When I was about to embark on IVF round 1, I met with a woman who had been through several rounds of IVF before finally having success. She told me how the experience changed her forever, how hard it was on her marriage, that it took a high emotional and physical toll and that she still had moments of sadness- but that she’d do it all again in an instant for her three boys.
Her story terrified me. It had a happy ending yes, but I didn’t want to change. I wanted to believe that pregnancy would instantly banish all the sadness and raw emotion that comes with surviving a journey through infertility. That I’d have a baby and go on being my happy self.
Well, I’m over 20 weeks pregnant now, but I’m not “cured.” I worry- a lot- even though I constantly promise Mr. T and you all that I’m done worrying. The saddest part is that I’ve been afraid to let myself love this little one too fiercely, to be too happy. I’ve loved and lost before. I can’t bear another heartbreak.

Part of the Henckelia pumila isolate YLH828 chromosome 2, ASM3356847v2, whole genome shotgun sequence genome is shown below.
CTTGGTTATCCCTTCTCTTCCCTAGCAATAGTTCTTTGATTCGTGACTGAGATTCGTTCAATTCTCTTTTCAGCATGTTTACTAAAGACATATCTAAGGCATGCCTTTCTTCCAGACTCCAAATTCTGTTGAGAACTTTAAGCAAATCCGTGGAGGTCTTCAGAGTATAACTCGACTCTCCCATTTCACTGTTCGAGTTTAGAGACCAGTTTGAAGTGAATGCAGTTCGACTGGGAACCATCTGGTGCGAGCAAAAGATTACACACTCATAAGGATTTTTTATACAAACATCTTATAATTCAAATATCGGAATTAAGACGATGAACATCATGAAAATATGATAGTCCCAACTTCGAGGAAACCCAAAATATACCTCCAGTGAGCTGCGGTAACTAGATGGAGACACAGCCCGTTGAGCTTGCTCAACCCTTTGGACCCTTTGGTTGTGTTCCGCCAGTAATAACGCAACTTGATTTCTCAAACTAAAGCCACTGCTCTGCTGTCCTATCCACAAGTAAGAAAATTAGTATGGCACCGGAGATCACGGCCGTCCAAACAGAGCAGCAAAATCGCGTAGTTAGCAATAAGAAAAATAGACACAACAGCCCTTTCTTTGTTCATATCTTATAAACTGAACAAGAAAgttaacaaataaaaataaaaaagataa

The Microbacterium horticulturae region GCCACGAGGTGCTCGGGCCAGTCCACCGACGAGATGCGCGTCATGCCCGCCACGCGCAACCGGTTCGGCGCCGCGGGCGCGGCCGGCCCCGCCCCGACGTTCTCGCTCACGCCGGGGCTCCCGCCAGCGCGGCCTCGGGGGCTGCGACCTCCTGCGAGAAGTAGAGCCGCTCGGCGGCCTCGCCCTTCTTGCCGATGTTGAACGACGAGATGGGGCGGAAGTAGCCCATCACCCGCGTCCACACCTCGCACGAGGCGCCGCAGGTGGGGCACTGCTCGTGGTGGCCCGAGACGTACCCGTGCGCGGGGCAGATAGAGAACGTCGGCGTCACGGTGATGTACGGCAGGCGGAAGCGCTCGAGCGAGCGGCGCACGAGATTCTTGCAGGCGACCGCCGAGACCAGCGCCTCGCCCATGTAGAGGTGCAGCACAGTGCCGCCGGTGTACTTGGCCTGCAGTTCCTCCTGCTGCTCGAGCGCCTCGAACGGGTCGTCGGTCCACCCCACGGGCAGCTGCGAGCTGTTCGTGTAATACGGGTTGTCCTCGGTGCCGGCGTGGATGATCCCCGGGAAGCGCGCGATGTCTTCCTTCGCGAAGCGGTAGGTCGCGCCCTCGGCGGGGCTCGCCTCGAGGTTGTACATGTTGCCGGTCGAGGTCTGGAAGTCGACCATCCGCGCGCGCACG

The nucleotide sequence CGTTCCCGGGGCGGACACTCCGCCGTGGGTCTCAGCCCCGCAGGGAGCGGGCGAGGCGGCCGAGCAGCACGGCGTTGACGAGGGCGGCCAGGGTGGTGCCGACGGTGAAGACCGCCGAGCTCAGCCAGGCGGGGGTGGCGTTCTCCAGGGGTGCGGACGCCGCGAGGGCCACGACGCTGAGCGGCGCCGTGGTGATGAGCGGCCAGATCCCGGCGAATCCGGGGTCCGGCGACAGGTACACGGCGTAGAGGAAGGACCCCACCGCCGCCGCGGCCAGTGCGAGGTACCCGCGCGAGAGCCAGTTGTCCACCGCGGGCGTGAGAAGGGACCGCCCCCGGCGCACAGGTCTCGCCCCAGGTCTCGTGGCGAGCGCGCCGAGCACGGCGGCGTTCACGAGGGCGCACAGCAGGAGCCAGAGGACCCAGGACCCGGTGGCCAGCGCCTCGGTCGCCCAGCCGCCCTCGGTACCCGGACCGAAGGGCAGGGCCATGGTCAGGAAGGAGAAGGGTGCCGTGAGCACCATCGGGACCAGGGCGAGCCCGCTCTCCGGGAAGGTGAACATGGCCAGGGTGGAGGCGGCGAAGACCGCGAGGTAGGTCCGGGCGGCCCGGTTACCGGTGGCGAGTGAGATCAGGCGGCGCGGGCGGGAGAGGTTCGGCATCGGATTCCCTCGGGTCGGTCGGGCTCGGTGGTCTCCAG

So sad isn’t it? I won’t admit this to anyone in real life- only to myself here and to you all.
But this week, for the first time, I felt baby kick. Not just a little flutter that could be indigestion or gas, but a full forceful series of kicks. I shouted to Mr. T who came running from downstairs, afraid something terrible had happened. (Maybe I’m not the only one in our marriage who is always afraid of the worst.) T put his hands on my tummy where I had felt the kicks, and sure enough, baby responded with another kick.
Laughing (and crying a little bit), I hugged my belly and my husband. With each kick I felt like I was waking up and coming back to life. This was real. This tiny little person, who started life as an embryo in a dish, the only survivor of 14 eggs and 7 embryos, was here with us, kicking so that we could both feel it.
I needed that kick.
I’m not the same person I was before the three rounds of IVF, before my losses, before this pregnancy. Sometimes I don’t like how I’ve changed, that I’ve exchanged some of my carefree optimism for cynicism. But worrying doesn’t mean I’m weak. It means I’m becoming a mother. I’ll take that.